Treasury takes over 'extend off-payroll rules' rhetoric
Her Majesty’s Treasury appears to have taken over from the taxman in making the case for the public sector’s off-payroll rules to be extended to the private sector.
Mel Stride, the financial secretary to the Treasury, used a newspaper interview to say there was “an issue of fairness” in deciding whether both sectors should have the same set of rules.
“We are seeing far fewer [workers in the public sector] offer their services through service companies…yet the private sector is able to carry on with that behaviour unchecked,” he said.
Although seemingly unchallenged by the interviewers (the Intermediaries legislation of 2000 regulates the private sector), the claim is an example of the increasingly firm language Whitehall is using to discuss IR35 reform in the private sector.
In July, HM Revenue & Customs said there were “no plans” to extend the off-payroll rules after research it ran about the off-payroll rules sampled companies, not just public bodies.
A month later, HMRC was again forced to deny it was quietly preparing for the extension, because it entitled a guidance note “apply the off-payroll working rules in the private sector.”
Pressed by ContractorUK at the time, HMRC pointed out that in the private sector, IR35 had “not changed one iota.” And crucially, it added: “Only HM Treasury can decide on changing or widening the [off-payroll] rules” to the private sector.
“The public sector has undergone a behavioural change which means we are seeing far fewer [workers] offer their services through service companies,” the Treasury’s Mr Stride said last week, referring to a reported 90,000 contractors who joined payrolls in the three months since April.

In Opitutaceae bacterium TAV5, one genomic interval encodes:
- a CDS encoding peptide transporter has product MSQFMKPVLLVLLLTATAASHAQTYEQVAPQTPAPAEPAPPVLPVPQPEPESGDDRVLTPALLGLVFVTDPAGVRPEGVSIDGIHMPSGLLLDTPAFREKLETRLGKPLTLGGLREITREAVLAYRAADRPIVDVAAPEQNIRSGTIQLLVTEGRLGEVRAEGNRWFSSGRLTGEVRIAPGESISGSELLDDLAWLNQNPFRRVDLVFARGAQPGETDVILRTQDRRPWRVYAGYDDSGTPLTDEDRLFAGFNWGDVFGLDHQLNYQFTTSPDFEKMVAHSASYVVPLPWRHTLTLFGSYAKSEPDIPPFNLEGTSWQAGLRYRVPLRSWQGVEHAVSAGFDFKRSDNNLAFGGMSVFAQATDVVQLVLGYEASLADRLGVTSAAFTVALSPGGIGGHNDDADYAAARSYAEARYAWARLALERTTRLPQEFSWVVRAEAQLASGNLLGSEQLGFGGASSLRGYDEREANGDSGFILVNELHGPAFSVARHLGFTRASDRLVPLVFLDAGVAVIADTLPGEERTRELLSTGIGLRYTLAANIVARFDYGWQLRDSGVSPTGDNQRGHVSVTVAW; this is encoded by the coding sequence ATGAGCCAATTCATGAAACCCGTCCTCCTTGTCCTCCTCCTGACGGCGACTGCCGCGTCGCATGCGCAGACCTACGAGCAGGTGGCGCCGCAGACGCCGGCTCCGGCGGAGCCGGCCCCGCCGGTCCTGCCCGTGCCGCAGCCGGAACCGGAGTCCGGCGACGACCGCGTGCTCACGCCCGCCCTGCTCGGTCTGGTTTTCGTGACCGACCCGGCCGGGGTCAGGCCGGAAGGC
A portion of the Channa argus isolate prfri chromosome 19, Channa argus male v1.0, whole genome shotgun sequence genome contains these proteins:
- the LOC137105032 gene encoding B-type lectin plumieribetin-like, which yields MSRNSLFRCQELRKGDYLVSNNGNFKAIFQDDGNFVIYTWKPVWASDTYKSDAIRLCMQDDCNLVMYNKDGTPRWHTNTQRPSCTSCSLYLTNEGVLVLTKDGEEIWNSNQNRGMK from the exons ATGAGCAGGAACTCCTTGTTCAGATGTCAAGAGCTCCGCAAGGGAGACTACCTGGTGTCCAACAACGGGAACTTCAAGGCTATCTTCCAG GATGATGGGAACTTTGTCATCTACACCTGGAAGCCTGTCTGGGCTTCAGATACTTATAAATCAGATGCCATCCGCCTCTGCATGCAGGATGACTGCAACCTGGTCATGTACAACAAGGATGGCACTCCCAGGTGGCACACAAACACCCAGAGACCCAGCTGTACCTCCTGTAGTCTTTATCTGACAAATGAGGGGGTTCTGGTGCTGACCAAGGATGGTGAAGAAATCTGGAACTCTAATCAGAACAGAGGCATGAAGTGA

Interviewed by the Financial Times, Mr Stride also said: “It is not just the issue of tax that we might not be collecting that we should be collecting. It is also an issue of fairness between the public and private sector.”
This implied need for a ‘level playing field’ has been flagged up by IR35 experts as the type of grounds that the government might use to justify rolling out the off-payroll rules to all PSCs’ end-users.
But it was absent from the many arguments that HMRC’s Jim Harra made earlier this month, in a criticised and, in part, inaccurate outline of the rules’ impact since they hit in April.
Status experts, accountants and contractors widely regard both moves by the Revenue as a covert attempt to persuade ministers -- if not the potentially already persuaded Treasury -- to extend the off-payroll rules to the private sector.
But tax expert Chris Sanger believes that lessons should be learnt about the April framework before consideration is given to superimposing it on the private sector.
In particular, Mr Sanger, head of tax policy at EY told the Sunday Telegraph that ministers should “fix the problems faced by those operating the new rules” ahead of any extension.